Style that still lets the bride shine...
DIRECTOR: Neill Blomkamp
CAST: Matt Damon, Jody Foster, Sharlto Copley, Alice Braga, William Fichtner, Diego Luna
CLASSIFICATION: 16 LV
RUNNING TIME: 109 minutes
DIRECTOR Neill Blomkamp has stuck to what he knows – a sci-fi storyline with a healthy dose of good special effects and excellent sets. Toss in a couple of in-jokes to keep South Africans giggling, and he is on to a good thing.
Thematically Blomkamp references the now rather than a possible future, though the story is set in 2154.
The divide between the rich and poor has escalated to the point that the rich have deserted Earth for a satellite called Elysium, living the life of instant health care, pretty frocks and robots to do their every bidding.
Damon tackles the Everyman role of Max, a factory worker who just cannot get a break. He turns to an old friend in crime, people smuggler Spider (Luna), for help and suddenly he finds himself on the way to Elysium, where they really don’t want him.
Elysium’s ruthless Secretary Delacourt (Foster) is having no riff-raff come near her pristine home, so she dispatches gun-for-hire Kruger (Copley), which is when the fun and games begin.
The film has a strong social justice component to it, tackling class separation as it does, which is the hallmark of most good sci-fi – it asks a fictional “what if” question by giving us a situation just slightly removed from our own because of advanced science, making you question your own thoughts on the subject, and by extension humanity.
A tiny percentage of humanity living the good life at the labour and expense of the huddled masses is how we live right now, but most people don’t think about it – so there’s the message.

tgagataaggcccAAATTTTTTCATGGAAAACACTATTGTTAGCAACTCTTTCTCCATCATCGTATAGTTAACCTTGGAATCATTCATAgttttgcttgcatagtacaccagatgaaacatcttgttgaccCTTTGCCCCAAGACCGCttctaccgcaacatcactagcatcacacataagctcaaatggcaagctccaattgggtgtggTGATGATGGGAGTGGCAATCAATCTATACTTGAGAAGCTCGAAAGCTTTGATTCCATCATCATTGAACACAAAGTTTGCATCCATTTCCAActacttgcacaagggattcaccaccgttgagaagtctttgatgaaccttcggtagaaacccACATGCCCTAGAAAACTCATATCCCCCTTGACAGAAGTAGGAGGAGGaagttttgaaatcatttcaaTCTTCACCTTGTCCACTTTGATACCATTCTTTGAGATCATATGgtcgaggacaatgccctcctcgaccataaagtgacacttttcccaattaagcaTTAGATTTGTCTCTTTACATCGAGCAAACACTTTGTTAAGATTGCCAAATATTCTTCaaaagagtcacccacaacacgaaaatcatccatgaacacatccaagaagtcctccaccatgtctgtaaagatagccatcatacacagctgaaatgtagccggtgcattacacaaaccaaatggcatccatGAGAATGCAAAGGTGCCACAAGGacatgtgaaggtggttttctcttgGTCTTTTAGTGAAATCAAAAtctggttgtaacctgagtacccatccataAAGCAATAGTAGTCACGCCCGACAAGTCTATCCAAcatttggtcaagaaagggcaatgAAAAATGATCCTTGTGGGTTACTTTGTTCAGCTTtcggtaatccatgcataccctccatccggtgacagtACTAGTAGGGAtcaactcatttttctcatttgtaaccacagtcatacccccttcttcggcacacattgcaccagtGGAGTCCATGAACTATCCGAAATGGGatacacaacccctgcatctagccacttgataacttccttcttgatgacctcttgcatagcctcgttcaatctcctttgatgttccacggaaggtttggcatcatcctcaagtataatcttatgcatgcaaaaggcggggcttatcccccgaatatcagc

The strange thing about this film when compared to District 9 (which made you question your own ideas about refugees and xenophobia) is that it does not have as many people to empathise with as Blomkamp’s previous film. This is surprising, since that film was at least halfway peopled by aliens and this one is all about humans.
Damon is too perfect as the Everyman chararacter since he doesn’t have individual quirks or faults that the audience can empathise with. He is selfish, and then suddenly has to save the world, and we still don’t care.
As with his District 9 performance, Copley is channelling a very specific South African stereotype that might go over the head of outsiders – this time it’s a South African Special Forces recce- type complete with south-of-Joburg accent – so we South Africans get an extra dimension in a character we recognise, but he is a creepy bad guy.
Foster’s Delacourt is ruthless (albeit with a weird accent that is neither French nor Canadian and definitely not American), but she never does more than order other people around. The film’s look and feel are strong – the action sequences are believable and the special effects merge seamlessly with the gritty and very realistics sets – and this is decidedly Blomkamp’s strength, deftly painting a dystopian picture that resonates with the here and now.
But, the emotional core is missing as is the originality of narrative of D9. Still, it does work for the most part, especially for those in search of lots of sci-fi action, complete with graphic nastiness of faces getting ripped off.
Yes, you have been warned.
If you liked I Am Legend or The Day the Earth Stood Still you will like this.